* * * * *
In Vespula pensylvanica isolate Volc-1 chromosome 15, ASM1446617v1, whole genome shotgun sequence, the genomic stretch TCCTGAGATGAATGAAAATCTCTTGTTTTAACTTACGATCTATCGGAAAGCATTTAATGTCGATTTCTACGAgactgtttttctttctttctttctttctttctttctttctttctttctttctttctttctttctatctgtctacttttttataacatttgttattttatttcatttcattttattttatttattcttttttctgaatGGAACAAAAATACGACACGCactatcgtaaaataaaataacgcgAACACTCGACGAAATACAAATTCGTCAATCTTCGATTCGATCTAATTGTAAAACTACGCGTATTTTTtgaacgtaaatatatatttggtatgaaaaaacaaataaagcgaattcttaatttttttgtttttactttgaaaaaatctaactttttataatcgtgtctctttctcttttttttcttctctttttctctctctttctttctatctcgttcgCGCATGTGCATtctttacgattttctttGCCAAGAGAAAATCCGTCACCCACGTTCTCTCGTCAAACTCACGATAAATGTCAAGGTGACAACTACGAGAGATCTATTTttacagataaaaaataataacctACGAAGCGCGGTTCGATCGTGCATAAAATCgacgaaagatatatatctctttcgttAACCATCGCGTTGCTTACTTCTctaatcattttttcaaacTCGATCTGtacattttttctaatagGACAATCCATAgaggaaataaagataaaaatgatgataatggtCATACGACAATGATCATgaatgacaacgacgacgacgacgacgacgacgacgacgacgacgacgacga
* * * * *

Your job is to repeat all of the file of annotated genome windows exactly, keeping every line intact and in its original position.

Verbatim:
In Vespula pensylvanica isolate Volc-1 chromosome 15, ASM1446617v1, whole genome shotgun sequence, the genomic stretch TCCTGAGATGAATGAAAATCTCTTGTTTTAACTTACGATCTATCGGAAAGCATTTAATGTCGATTTCTACGAgactgtttttctttctttctttctttctttctttctttctttctttctttctttctttctttctatctgtctacttttttataacatttgttattttatttcatttcattttattttatttattcttttttctgaatGGAACAAAAATACGACACGCactatcgtaaaataaaataacgcgAACACTCGACGAAATACAAATTCGTCAATCTTCGATTCGATCTAATTGTAAAACTACGCGTATTTTTtgaacgtaaatatatatttggtatgaaaaaacaaataaagcgaattcttaatttttttgtttttactttgaaaaaatctaactttttataatcgtgtctctttctcttttttttcttctctttttctctctctttctttctatctcgttcgCGCATGTGCATtctttacgattttctttGCCAAGAGAAAATCCGTCACCCACGTTCTCTCGTCAAACTCACGATAAATGTCAAGGTGACAACTACGAGAGATCTATTTttacagataaaaaataataacctACGAAGCGCGGTTCGATCGTGCATAAAATCgacgaaagatatatatctctttcgttAACCATCGCGTTGCTTACTTCTctaatcattttttcaaacTCGATCTGtacattttttctaatagGACAATCCATAgaggaaataaagataaaaatgatgataatggtCATACGACAATGATCATgaatgacaacgacgacgacgacgacgacgacgacgacgacgacgacgacga